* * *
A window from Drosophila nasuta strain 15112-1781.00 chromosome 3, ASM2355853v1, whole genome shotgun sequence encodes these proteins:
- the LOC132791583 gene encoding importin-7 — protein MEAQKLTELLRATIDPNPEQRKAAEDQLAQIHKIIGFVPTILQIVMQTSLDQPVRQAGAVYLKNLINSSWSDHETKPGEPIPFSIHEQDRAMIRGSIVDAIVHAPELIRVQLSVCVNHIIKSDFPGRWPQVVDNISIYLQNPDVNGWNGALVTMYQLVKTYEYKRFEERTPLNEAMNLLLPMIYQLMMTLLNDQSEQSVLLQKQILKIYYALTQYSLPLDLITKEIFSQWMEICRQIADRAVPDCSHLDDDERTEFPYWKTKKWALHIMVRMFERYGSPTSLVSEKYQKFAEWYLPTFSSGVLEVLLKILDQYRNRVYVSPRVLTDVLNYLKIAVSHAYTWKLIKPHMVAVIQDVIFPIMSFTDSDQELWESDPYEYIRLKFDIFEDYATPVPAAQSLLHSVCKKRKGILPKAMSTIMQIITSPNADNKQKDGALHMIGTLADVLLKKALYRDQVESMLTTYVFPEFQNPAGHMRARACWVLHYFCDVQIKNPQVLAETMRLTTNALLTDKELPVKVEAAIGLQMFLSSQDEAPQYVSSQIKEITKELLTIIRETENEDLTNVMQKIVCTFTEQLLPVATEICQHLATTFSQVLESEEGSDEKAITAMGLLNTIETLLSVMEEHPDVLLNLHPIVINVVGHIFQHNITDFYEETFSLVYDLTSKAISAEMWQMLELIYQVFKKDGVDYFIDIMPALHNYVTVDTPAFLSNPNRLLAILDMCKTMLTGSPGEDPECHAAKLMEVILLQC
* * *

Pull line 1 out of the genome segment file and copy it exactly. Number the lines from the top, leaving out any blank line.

A window from Drosophila nasuta strain 15112-1781.00 chromosome 3, ASM2355853v1, whole genome shotgun sequence encodes these proteins: